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How does the new tax plan impact me as a homeowner?

Any talk of taxes is sure to anger some and confuse most. But with a new tax plan in place, it’s important to know how the changes associated with the plan impact you as a current, or future, homeowner.

Here is a clear and straightforward breakdown of how the new tax plan affects homeowners in Louisiana.

New (reduced) cap on mortgage-interest deduction

Owning a home is the American Dream. For many reasons. However, one of the perks of owning a home is your ability to deduct mortgage interest from your income. That’s a perk renters don’t benefit from.

With the new tax plan, the cap for deducting mortgage interest is now at $750,000. That’s higher than what the House proposed ($500,000), but still is worthy of being aware of.

However, most homes in the Greater New Orleans area do not exceed $750,000. In fact, the National Low Income Housing Coalition estimates that just 1.9% of mortgages from 2013-2015 exceeded $750,000. California and New York homes make up more than half of those mortgages.

In short, this cap likely doesn’t impact you if you’re in the market for a new home. If you already own a home with a mortgage greater than $750,000, this new law doesn’t apply to you. It only applies to new mortgages.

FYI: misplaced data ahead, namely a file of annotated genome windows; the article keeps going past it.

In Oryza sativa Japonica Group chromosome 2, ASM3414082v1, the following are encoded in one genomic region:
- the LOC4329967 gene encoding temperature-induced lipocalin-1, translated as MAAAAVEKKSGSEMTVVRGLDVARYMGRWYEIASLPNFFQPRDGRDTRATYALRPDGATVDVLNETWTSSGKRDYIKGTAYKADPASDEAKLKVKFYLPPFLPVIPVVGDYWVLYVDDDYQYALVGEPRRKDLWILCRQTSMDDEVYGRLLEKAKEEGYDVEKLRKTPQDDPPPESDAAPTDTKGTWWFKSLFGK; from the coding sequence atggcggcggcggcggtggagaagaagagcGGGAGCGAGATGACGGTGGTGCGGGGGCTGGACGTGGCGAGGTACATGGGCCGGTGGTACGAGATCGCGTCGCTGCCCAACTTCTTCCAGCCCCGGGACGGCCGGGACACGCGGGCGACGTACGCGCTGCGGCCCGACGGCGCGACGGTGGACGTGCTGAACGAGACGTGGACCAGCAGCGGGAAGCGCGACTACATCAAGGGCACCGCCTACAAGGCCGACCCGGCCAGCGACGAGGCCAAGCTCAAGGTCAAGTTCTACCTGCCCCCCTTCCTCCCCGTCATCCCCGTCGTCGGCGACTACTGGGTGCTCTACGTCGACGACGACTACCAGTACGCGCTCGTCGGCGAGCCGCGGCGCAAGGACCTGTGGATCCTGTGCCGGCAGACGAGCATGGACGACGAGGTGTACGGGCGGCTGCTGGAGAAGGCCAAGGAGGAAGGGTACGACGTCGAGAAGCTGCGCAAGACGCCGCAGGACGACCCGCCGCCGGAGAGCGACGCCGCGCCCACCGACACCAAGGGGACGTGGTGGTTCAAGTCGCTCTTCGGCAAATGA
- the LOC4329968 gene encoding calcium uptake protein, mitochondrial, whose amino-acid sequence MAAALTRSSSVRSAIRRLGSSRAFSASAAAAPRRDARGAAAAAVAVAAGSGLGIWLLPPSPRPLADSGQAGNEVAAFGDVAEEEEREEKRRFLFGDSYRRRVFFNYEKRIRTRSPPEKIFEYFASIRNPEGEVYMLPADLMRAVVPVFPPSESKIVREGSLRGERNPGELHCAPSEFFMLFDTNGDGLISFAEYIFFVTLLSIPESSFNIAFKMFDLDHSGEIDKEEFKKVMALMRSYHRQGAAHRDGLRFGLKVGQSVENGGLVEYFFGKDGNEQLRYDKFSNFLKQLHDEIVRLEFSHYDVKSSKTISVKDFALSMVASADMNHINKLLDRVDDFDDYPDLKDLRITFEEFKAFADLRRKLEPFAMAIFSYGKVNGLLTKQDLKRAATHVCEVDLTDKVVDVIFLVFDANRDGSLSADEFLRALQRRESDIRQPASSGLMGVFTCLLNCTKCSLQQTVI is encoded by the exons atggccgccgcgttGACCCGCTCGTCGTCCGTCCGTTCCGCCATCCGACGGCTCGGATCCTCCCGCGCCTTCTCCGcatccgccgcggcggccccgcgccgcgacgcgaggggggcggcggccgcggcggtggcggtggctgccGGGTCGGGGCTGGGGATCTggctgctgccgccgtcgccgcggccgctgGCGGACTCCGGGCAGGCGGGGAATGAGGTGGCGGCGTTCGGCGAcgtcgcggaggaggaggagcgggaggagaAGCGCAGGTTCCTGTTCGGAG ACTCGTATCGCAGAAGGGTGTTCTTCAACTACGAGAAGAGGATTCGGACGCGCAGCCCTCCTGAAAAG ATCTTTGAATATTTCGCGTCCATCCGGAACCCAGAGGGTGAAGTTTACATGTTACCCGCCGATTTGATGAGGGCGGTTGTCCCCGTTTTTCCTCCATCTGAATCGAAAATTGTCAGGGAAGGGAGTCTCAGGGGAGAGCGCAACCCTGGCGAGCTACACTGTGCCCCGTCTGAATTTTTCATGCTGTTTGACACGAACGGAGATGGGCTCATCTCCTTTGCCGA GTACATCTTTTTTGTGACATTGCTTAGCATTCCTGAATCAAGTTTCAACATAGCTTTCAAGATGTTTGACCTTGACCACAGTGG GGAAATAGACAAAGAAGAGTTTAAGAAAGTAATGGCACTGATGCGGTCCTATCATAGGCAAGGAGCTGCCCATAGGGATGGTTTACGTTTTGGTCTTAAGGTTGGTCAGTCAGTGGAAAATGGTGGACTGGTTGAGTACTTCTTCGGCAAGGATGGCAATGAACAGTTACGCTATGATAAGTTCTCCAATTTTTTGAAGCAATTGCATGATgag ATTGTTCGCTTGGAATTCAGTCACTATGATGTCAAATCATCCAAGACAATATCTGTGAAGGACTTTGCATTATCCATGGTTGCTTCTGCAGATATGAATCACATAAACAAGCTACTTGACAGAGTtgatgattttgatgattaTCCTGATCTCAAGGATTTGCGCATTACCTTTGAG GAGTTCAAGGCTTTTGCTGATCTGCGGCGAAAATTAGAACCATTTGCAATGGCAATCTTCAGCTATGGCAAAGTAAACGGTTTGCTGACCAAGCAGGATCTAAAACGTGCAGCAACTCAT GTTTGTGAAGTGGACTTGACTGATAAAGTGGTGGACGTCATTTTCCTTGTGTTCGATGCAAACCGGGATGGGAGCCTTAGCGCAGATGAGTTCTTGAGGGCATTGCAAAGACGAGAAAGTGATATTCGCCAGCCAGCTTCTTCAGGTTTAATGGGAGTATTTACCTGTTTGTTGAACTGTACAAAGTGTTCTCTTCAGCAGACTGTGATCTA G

The cap on mortgage interest reverts back to $1 million in 2026 regardless of when the home was purchased.

Taxes

On top of the changes to the mortgage interest deduction, the new tax plan limits how much of your property and state/local taxes you can deduct - to a combined $10,000.

Again, this doesn’t have a tremendous impact here in Louisiana as it does in the North East, or California, where home prices and property taxes are high.

But it does mean you might face larger tax bills starting this year.

Keep in mind, however, that the new plan doubles the amount of standardized deduction you can take ($12,000 for individuals and $24,000 for joint filers).

In other words, taking the standard deduction will exempt twice as much of your income from federal taxation. And if you currently itemize, it may be worth your while to take the standard deduction, which, in turn, limits how much income is subject to federal taxation.

Home-equity debt

Starting this year, interest paid on home-equity loans will no longer be deductible. And, you won’t be grandfathered in, either. The only exception is if you have a home-equity loan or second mortgage whose funds are used to substantially improve your home. In that case, the interest may still be deductible.

In 2026, the law will go back toward your ability to deduct for interest paid on up to $100,000 of home-equity debt.

Capital gains exclusion

You’ll still be able to exclude up to $500,000 ($250,000 for single filers) from capital gains taxation when you sell your home, as long as you’ve lived there for two of the previous five years.

Does the tax plan hurt or help homeowners?

Unfortunately, that’s not an easy question to answer. It completely depends on your unique situation. Generally speaking, though, homeowners in Louisiana may see some changes in their taxes. But with the increase in standard deductions, it might be worth your while to go that route vs. itemizing.

As always, talk to your financial advisor or accountant to know how the tax plan impacts you, specifically. Still, in the end, it’s clear that owning a home isn’t just the American Dream.

It makes good fiscal sense.

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